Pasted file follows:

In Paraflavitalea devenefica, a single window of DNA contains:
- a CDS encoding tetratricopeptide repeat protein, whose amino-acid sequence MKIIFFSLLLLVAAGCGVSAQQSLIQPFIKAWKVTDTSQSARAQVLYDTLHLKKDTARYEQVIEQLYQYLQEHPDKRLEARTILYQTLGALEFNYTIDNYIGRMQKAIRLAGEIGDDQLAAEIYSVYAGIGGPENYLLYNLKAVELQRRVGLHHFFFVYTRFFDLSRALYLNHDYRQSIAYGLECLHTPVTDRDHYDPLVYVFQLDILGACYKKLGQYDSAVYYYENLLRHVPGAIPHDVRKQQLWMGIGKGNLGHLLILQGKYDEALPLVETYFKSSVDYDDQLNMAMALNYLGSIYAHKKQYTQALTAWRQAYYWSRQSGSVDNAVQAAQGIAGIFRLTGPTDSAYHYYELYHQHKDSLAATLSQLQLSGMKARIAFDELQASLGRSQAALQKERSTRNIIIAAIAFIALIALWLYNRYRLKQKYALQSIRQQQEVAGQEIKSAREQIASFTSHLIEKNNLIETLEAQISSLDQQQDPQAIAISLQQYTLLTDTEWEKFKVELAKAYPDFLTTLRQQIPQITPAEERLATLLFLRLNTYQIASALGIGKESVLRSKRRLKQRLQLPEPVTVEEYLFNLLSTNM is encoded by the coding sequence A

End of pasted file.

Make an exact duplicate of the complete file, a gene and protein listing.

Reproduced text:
In Paraflavitalea devenefica, a single window of DNA contains:
- a CDS encoding tetratricopeptide repeat protein, whose amino-acid sequence MKIIFFSLLLLVAAGCGVSAQQSLIQPFIKAWKVTDTSQSARAQVLYDTLHLKKDTARYEQVIEQLYQYLQEHPDKRLEARTILYQTLGALEFNYTIDNYIGRMQKAIRLAGEIGDDQLAAEIYSVYAGIGGPENYLLYNLKAVELQRRVGLHHFFFVYTRFFDLSRALYLNHDYRQSIAYGLECLHTPVTDRDHYDPLVYVFQLDILGACYKKLGQYDSAVYYYENLLRHVPGAIPHDVRKQQLWMGIGKGNLGHLLILQGKYDEALPLVETYFKSSVDYDDQLNMAMALNYLGSIYAHKKQYTQALTAWRQAYYWSRQSGSVDNAVQAAQGIAGIFRLTGPTDSAYHYYELYHQHKDSLAATLSQLQLSGMKARIAFDELQASLGRSQAALQKERSTRNIIIAAIAFIALIALWLYNRYRLKQKYALQSIRQQQEVAGQEIKSAREQIASFTSHLIEKNNLIETLEAQISSLDQQQDPQAIAISLQQYTLLTDTEWEKFKVELAKAYPDFLTTLRQQIPQITPAEERLATLLFLRLNTYQIASALGIGKESVLRSKRRLKQRLQLPEPVTVEEYLFNLLSTNM is encoded by the coding sequence A